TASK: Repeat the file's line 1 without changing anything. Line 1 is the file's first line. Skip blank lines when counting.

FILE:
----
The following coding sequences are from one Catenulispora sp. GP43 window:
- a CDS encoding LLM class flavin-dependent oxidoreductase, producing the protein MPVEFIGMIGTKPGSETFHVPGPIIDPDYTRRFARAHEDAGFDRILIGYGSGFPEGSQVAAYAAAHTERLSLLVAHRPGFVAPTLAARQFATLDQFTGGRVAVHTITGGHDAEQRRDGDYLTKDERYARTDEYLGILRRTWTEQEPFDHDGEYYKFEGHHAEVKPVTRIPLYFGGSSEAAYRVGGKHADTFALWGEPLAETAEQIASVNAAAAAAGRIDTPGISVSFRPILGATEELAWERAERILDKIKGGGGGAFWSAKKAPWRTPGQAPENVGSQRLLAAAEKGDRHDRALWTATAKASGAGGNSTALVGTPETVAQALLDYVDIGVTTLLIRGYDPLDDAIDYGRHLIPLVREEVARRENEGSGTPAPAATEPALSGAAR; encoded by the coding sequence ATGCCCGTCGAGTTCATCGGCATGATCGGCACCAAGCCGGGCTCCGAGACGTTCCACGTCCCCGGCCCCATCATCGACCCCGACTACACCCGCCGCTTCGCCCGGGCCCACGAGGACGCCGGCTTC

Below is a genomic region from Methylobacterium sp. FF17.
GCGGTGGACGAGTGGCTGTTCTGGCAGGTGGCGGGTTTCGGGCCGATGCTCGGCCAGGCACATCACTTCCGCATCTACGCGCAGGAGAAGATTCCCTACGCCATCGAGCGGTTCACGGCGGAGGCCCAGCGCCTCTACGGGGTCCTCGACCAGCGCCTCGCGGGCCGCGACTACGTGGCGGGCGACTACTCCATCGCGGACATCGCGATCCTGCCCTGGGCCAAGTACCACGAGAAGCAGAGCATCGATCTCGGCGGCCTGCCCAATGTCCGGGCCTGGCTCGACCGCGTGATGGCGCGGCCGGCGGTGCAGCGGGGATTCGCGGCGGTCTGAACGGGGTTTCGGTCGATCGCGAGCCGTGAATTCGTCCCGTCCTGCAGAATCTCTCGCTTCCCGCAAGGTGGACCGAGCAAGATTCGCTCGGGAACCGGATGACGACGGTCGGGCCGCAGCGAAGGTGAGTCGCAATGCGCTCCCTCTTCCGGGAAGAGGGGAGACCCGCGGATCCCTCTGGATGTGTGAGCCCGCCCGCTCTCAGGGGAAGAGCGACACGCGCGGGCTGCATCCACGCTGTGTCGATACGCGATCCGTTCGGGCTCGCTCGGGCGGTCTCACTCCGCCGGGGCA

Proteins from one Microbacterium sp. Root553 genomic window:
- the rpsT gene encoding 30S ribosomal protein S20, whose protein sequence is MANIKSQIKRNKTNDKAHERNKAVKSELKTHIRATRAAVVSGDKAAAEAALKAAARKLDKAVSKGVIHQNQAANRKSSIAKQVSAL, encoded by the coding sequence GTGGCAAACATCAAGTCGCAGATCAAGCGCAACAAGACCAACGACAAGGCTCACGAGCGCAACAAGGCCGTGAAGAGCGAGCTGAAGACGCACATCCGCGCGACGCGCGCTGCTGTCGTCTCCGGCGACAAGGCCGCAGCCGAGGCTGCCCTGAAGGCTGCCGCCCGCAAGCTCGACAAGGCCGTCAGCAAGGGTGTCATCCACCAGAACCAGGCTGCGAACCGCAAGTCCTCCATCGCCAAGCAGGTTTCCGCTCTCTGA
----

The following coding sequences are from one Catenulispora sp. GP43 window: